This morning I went venturing to Orenco’s newest park to check out Patrick Dougherty’s stick work project. Dougherty is a North Carolina Native who not only has his M.A. in Hospital and Health Administration, but also studied art history and sculpture as well. Over the past 30 years, Dougherty has created over 250 sculptures using saplings and twigs as construction material. He is internationally acclaimed, his work being seen not only over all of the US, but also from Scotland, to Japan, to Brussels. This isn’t Dougherty’s first visit to Oregon. 2011 brought him to Oregon State University to create a sculpture entitled Pomp and Circumstance, and in 2014 he sculpted Big Master Twister for the Portland Children’s museum.
The sculptures in the Orenco Woods Nature Park truly are breath taking. There are so many beautiful aspects about them. Though Dougherty came up with his initial concept during his visit to the park in June 2016, it wasn’t until this past month that it was finalized, after meeting with the local Orenco community and completing construction with over 100 local volunteers. The sculptures are crafted out of willow branches, which lend a gorgeous curvature to the abstract faces. All of the woven faces are integrated between the trees and hollow, creating an interactive experience for the public. It is this coming together of art, history, and community which truly makes this project special. Volunteers had taken time to fill Dougherty in about Orenco’s long history.
For those of you not familiar with the history of Orenco, its roots go all the way back to 1886. Squire Ebberts and his Native American wife first homesteaded the area, which eventually became the Bennett donation land claim. After a group of Chinese men were hired to clear several of the wooded acres, the land was used as a pasture and a wheat field until it was scouted out for other use.
At the time, the Oregon Nursery Company was operating out of Salem, and was run by two Canadian Scots, Malcolm McDonald and Archibald McGill. They purchased the 1200 acres of land that would later become Orenco (name derived from the the combined letters of the nursery). On the land a wooden building that covered two acres was built, the largest of its kind in the US at the time. It was originally used as a packing shed, but also housed the Washington County Fairgrounds for awhile due to its size. In 1905 the nursery’s Salem plant was destroyed by fire, and the entire company moved to the Orenco location.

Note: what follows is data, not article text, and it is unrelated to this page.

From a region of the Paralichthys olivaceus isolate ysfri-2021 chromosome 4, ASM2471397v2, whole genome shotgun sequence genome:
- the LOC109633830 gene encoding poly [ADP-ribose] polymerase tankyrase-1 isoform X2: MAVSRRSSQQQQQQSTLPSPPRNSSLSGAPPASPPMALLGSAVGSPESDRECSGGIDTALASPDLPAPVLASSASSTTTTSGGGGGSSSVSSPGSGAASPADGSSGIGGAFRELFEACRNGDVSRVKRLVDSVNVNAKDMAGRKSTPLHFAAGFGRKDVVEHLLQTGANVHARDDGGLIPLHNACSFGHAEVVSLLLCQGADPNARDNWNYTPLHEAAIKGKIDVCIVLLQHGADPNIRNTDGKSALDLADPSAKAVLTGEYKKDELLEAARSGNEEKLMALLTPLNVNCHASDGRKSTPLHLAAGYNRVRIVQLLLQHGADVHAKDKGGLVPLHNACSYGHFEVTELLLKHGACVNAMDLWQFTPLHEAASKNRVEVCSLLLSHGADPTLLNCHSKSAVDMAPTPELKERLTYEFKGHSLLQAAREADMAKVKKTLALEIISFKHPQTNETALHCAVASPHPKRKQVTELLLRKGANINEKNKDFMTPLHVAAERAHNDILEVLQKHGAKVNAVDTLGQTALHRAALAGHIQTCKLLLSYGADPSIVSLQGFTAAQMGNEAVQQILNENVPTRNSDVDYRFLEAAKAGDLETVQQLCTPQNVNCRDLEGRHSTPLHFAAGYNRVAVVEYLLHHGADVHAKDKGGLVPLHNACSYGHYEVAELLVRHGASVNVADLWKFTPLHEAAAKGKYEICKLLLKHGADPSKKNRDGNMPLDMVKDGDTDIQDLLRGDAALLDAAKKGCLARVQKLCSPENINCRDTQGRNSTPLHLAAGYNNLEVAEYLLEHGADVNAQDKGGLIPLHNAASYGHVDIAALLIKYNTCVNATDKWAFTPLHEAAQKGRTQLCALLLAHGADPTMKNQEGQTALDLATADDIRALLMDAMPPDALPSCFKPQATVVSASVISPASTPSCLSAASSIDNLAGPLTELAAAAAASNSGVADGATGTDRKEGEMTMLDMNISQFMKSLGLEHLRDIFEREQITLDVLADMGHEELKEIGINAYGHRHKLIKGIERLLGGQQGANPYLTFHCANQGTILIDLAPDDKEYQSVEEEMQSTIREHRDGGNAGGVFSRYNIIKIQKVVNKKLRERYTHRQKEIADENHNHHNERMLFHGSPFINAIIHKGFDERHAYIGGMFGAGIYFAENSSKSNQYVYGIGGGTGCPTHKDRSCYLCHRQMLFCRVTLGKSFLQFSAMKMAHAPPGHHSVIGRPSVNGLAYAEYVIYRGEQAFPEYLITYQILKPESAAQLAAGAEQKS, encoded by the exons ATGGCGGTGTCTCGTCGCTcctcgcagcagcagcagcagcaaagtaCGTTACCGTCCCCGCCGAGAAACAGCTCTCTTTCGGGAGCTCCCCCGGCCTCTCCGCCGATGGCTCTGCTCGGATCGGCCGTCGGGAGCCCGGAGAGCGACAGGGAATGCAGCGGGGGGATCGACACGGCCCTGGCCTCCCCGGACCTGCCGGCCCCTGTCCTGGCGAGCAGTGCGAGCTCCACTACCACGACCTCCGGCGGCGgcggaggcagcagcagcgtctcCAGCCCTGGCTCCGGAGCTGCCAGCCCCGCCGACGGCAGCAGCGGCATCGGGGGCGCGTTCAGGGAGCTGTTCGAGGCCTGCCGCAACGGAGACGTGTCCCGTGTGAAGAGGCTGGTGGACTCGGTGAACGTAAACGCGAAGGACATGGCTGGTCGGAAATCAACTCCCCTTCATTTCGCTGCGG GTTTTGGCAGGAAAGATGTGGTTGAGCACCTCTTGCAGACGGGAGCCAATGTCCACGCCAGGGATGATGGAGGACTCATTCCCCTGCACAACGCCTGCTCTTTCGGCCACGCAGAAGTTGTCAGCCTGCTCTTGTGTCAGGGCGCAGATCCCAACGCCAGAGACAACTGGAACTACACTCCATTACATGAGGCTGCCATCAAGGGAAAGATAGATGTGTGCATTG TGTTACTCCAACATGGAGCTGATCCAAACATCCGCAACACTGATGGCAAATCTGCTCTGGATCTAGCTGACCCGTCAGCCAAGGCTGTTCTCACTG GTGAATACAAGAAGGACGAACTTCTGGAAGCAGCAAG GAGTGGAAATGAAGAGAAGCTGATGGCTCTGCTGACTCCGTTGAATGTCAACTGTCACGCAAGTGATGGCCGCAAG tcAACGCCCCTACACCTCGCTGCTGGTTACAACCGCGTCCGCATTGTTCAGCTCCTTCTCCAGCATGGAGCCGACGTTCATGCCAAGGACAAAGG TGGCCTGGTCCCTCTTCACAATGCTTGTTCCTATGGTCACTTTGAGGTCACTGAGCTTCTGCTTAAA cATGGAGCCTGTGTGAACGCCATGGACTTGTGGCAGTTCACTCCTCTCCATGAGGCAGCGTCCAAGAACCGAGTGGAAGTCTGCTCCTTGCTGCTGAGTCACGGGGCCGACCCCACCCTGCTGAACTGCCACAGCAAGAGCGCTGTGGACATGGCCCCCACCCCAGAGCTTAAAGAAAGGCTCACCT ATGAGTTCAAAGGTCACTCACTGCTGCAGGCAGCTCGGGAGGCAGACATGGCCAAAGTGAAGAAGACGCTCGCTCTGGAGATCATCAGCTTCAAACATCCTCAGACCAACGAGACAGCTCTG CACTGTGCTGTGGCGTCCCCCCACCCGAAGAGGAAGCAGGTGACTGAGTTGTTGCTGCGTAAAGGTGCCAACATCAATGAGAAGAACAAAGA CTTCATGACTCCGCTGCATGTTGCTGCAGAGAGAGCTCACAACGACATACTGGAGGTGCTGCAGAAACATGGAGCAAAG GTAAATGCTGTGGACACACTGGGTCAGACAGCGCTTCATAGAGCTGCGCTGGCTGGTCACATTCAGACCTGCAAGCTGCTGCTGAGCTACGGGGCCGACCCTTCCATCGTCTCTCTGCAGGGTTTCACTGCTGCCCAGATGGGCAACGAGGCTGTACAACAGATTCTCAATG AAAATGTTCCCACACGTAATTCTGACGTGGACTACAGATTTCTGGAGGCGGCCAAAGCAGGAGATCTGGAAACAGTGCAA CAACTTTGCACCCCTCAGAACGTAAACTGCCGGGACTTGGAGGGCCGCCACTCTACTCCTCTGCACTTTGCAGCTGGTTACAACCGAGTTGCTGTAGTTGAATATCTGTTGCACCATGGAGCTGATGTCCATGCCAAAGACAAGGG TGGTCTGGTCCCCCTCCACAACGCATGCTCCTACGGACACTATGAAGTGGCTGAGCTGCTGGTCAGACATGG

Orenco was a company town that provided services to the company’s workers and their families. Many of the workers for the the Oregon Nursery Company were Hungarian immigrants. Much of the housing that served this community was originally located on what is now Quatama Road. The town was platted in 1908, but was not incorporated until 1913. The same year the town was platted, the Oregon Electric Railway finished its route that ran from Portland to Forest Grove, creating a stop in Orenco. According to railway records, the Orenco station averaged 1,000 passengers a month. Pretty impressive for a small town! The town grew to be the home of 500 people. It became large enough to have a city hall, fire house, a school with 169 children enrolled, a blacksmith shop, ice cream parlor, hardware store and lumber yard, two grocery stores, one church ( the Orenco Presbyterian Church), and even a printing press. It even boasted the “modern conveniences” of water, sewer, and electric lighting, things we sometimes take for granted today. Some of the old buildings still remain, and can be seen when you drive through old Orenco. When you walk in the nature park, you can see the McDonald house, constructed in 1910 by the Oregon Nursery Company’s president, Malcolm McDonald. The house is now listed as a historic place.Unfortunately the little town of Orenco was effected by the Great Depression. The nursery, plagued with financial troubles and mismanagement, closed down just before the Great Depression fully hit. After the nursery closed, a subsidiary of companies emerged from it, some that still exist today, such as A. McGill and Sons, Motz and Son, Pacific Coast Nursery, and Rich and Sons. Unfortunately, it wasn’t enough to save the town. With the closing of the Oregon Nursery, the town was only able to hang on until 1938, when the remaining citizens dissolved the city government. After the urbanization of the post WWII era, Orenco remained a planned community with cul de sacs and single family homes now spread across the former nursery’s lands. It became absorbed by Hillsboro, choosing to remain unincorporated. When Trimet expanded Lightrail to Orenco in 1998, the community was back on the railway again.
Today, you can drive through Orenco and see so many different homes, from the towering apartment communities and condos that reside over businesses in Orenco Station, to single family homes, and town homes. I still love driving through Old Orenco, where you can still see some of that history present. If you want to experience a piece of the past, definitely stop by the new Orenco Woods Nature Park and imagine what the land was like as a nursery.